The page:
October 13, 2011

New support for clinics’ information technology efforts

New support for clinics’ information technology efforts

As part of a new patient safety initiative, over the next 12 months health care providers in most Vanderbilt University Medical Center outpatient areas are going to begin using computers a bit more.

They’ll use an electronic prescription writer developed at VUMC, called RxStar, to write outpatient prescriptions, a great majority of which will be sent to patients’ pharmacies electronically.

Providers will also begin issuing electronically gathered clinical summaries — including known patient problems, allergies, medications and any new test results — that will be printed out and handed to each patient at the conclusion of each clinic visit.

Radiology, Pathology and most of Anesthesiology are the only outpatient groups not included in the push to adopt these tools by October 2012.

Paul Sternberg, M.D., assistant vice chancellor for Adult Health Affairs and associate dean for Clinical Affairs, is among those overseeing this initiative.

He notes that RxStar has been in use for years by many providers.

“The benefits for our patients from this technology are increasingly apparent to everyone, but in our outpatient areas we’ve often been hesitant to require that providers use these tools. It’s now time to enlist everyone’s participation,” Sternberg said.

“And to make this as easy and efficient as we can, we’ve allocated significant new resources for user training and assistance, system performance and user interface design.”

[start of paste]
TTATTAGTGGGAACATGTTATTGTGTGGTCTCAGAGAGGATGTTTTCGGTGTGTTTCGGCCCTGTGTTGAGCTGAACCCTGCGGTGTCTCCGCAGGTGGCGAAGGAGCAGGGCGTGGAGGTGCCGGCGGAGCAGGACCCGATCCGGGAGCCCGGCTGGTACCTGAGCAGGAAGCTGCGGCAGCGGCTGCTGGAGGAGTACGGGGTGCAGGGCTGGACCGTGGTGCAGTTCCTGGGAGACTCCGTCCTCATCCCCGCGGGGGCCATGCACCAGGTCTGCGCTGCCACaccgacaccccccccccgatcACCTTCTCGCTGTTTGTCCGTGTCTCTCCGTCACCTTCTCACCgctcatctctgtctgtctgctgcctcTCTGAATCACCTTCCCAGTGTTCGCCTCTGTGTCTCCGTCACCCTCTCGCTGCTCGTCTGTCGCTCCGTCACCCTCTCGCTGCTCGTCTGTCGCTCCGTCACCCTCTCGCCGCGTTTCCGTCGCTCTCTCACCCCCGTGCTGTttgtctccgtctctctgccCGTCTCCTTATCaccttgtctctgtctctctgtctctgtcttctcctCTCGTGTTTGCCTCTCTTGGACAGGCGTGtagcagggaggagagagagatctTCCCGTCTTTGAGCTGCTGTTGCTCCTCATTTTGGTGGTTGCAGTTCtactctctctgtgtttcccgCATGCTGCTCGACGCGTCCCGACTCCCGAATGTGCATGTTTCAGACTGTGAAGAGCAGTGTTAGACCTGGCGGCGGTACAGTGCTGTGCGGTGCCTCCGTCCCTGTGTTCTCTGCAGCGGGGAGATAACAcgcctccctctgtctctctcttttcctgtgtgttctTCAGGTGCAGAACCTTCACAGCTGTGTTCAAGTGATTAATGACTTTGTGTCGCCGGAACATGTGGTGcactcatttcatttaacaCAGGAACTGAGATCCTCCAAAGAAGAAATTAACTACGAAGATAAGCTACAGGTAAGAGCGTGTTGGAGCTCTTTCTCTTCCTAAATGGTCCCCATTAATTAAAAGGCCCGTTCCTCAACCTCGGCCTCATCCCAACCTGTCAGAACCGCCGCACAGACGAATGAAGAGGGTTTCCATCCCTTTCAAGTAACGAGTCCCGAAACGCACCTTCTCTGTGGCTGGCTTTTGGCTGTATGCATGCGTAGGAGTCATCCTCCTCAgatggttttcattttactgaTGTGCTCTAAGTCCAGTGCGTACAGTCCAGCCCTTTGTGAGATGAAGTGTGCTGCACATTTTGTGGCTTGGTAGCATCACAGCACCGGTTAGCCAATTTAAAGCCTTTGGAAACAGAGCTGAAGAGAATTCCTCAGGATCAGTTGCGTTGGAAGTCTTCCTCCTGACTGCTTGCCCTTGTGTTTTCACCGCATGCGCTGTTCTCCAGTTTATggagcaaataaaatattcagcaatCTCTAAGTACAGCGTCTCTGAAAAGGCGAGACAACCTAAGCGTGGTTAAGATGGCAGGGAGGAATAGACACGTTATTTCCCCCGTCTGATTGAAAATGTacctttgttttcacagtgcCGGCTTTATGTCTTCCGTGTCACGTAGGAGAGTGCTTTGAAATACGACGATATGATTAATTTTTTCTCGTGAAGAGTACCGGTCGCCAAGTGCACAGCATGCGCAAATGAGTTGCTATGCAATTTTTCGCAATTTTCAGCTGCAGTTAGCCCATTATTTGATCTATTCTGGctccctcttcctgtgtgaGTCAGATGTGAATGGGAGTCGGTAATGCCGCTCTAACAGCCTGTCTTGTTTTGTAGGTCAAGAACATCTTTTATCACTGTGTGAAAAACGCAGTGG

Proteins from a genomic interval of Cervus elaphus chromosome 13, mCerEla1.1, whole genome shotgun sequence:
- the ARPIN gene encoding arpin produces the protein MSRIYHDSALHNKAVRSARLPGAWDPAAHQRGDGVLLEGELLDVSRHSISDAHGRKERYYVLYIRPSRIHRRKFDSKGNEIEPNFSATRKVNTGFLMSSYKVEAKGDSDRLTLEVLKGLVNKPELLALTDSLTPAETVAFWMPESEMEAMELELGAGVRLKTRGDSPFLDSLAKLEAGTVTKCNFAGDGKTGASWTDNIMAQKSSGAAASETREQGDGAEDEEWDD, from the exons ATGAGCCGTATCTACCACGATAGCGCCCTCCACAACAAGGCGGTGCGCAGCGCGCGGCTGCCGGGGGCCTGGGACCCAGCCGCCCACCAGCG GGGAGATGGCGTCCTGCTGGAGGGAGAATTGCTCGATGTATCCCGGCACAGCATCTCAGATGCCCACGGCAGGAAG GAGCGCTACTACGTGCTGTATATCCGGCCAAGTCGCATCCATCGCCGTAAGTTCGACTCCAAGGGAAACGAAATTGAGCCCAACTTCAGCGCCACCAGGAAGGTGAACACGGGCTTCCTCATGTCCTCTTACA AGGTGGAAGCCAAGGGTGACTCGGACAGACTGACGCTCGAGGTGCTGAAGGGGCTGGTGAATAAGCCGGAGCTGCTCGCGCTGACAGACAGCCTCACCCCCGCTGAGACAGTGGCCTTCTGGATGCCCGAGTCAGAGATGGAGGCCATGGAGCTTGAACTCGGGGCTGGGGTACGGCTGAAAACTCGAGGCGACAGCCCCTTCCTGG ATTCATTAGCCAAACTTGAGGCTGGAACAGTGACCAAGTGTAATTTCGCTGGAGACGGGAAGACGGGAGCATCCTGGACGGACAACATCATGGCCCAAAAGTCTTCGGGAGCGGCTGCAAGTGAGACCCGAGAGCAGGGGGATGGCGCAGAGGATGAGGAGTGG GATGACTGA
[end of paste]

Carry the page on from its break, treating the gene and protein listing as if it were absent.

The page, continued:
David Uskavitch, M.D., director of the Division of General Neurology and assistant chief medical information officer for VMG, agrees.

“These tools have a role in patient safety, with e-prescribing in particular being proven to reduce medication errors. I find both RxStar and the clinical summary tool easy to use; they haven’t slowed my productivity one bit,” he said.

Over the next 12 months, clinical teams will also begin routine electronic documentation of patient smoking status and patient race and ethnicity.

All these measures relate specifically to new federal incentives for clinical IT use by providers and hospitals; less specifically, they relate as well to future federal disincentives for not using clinical IT.

The new IT standards were piloted in Adult Primary Care and they’ve since been adopted in Digestive Disease and Neurosurgery.

Sherry Raber, R.N., MMHC, is manager of the Digestive Disease Center. She hopes future versions of the clinical summary will incorporate patient instructions, information on follow-up appointments and possibly even consumer health information.

“This project is focused entirely on our patients,” Raber said. “Given the often traumatic personal circumstances in which patients come to our clinic, they’re naturally prone to forget what the provider has discussed with them.

“The clinical summary can be a big help, since they’re leaving with something tangible to refer to after the visit.”

The Meaningful Use Group, or MUG, was set up to help clinical teams with this work. (The term “meaningful use” is borrowed from the legislation that launched the federal incentive program.)

MUG staff include nurses and others familiar with clinic operations.
Since launching in July, they’ve acquired 11 members; they hope to fill an additional 11 positions by November.

Vanderbilt Medical Group Administrative Director Danny Bonn leads the MUG. He expects five-week engagements in most clinics, and says the MUG will work in tandem with the VMG Systems and Service Education Department.

“With each new clinic, we’ll observe the operation, do a formal analysis of any gaps in terms of the new standards, then work directly with staff and faculty members to help them fold these tools and processes into their workflow,” Bonn said.